Sunday 21 October 2018

Water restrictions could have been avoided if infrastructure problems were fixed - expert claims

Tomorrow sees the introduction of a hosepipe ban in the Greater Dublin Area, with households set to be hit with €125 fines for excessive water usage during the drought. (Stock photo)
Tomorrow sees the introduction of a hosepipe ban in the Greater Dublin Area, with households set to be hit with €125 fines for excessive water usage during the drought. (Stock photo)

Conor McCrave

Water restrictions could have been avoided if rotting infrastructure was fixed, an analyst has claimed.

Irish Water has reduced pressure overnight in the Greater Dublin Area after temperatures soared past 30C last week and demand outweighed supply.

A ban on the use of hosepipes for Dublin residents will also come into effect tomorrow, anyone caught breaching it could face prosecution or a €125 fine.

However, Emma Kennedy founder of Kennedy Analysis, has been carrying out analysis of Dublin’s water infrastructure and says more than half of supplies are being lost through leakage. 

“Ireland has the worst leakage in Western Europe and there is not a single country worse than Ireland,” she told Independent.ie.

Ms Kennedy said it was important that consumers are aware of the need to conserve water but claims it could have been avoided if Irish Water prioritised upgrading the supply network.

“Clearly there is a need for restrictions right now and it is important that people are conscious of that but the message is very misleading, this is not the consumer's fault, it is Irish Water’s,” Ms Kennedy said.

She said more than half of water, around 57pc, is lost through holes in corroded pipes, Ms Kennedy noted that this is far more than in cities like London, which is losing between 14pc and 27pc of water through leaking pipes.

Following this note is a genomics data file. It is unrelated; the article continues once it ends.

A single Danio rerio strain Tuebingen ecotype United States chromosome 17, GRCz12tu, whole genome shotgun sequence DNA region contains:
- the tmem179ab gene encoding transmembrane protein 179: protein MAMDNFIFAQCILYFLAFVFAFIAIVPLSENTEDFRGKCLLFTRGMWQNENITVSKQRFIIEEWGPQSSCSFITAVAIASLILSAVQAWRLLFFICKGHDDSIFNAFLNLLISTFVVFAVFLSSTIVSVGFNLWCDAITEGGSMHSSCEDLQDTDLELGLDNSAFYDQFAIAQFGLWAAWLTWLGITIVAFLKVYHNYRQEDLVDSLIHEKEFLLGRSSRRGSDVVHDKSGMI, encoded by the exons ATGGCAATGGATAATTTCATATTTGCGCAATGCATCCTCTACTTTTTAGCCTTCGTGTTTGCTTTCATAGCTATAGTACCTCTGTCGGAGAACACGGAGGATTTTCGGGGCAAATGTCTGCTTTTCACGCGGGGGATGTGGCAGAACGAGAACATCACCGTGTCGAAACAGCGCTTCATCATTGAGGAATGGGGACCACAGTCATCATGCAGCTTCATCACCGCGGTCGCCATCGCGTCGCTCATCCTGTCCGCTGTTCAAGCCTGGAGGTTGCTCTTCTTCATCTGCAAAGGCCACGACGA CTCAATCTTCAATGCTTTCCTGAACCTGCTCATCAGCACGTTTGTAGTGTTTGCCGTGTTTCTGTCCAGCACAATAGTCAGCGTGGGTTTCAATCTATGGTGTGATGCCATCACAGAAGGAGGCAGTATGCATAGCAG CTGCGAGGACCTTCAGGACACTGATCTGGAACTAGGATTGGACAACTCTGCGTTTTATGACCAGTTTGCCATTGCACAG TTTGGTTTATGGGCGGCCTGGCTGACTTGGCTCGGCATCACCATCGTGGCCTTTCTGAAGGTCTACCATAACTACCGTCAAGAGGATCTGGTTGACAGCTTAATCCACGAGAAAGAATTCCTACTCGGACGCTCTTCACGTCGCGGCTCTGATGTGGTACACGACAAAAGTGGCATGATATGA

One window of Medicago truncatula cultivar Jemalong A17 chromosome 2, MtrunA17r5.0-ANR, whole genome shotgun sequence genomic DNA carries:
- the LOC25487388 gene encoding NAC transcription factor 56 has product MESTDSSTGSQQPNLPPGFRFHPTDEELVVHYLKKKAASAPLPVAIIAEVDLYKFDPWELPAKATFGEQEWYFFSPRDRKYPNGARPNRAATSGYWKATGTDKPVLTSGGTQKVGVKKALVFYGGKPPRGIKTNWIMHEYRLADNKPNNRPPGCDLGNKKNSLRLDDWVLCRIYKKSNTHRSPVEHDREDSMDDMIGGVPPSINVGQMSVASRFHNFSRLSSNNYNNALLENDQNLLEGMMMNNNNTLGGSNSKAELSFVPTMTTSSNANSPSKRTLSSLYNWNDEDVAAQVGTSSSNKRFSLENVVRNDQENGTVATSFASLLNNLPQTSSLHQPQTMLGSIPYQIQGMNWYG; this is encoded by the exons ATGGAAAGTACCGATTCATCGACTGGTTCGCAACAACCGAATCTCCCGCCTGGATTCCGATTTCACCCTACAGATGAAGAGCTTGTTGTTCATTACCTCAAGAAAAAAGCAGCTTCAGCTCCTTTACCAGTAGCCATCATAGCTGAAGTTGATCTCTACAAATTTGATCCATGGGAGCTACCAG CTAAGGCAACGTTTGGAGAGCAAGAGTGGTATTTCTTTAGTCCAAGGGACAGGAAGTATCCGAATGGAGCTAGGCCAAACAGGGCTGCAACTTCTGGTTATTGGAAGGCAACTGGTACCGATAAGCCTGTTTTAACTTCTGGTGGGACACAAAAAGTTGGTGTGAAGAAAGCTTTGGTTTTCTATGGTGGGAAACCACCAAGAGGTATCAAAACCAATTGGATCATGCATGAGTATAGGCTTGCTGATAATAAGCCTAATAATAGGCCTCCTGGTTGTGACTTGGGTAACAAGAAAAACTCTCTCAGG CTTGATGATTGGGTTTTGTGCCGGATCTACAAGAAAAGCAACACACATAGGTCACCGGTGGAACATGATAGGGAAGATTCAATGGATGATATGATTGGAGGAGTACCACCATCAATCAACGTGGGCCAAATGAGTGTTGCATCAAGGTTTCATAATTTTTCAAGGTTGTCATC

According to Irish Water, the amount of water being consumed had overtaken the reservoir supplies as a result of the hot weather. However, Kennedy said the demand for water was likely to be around half of that, coming in at around 300 million litres and that the rest was being lost.

“For every one litre that is used there needs to be two litres put into the system,” according to Kennedy.

“It makes it seem as if people are recklessly using water,” she said adding “the crisis has been caused by the fact the water supplier is one of the most wasteful suppliers in the world”.

She added: “In the first summer that Ireland has had in decades, we can’t even fill a paddling pool for children.”

A spokeswoman for Irish Water said they are investing in replacing and repairing leaking pipes.

She said: "The margin of supply over demand in the Midlands & Eastern region is unable to deal with the challenges posed by a dry period when demands increase and raw water available comes under pressure.

"Irish Water will invest €500 million over the next  five year period to drive down leakage and replace the worst pipes and the savings from this will barely address growth in demand pending a new supply.

"Only the  Water Supply Scheme with is proposing to take water from the Shannon can provide the security of supply which would ensure that extreme weather events could be catered for without water shortages."

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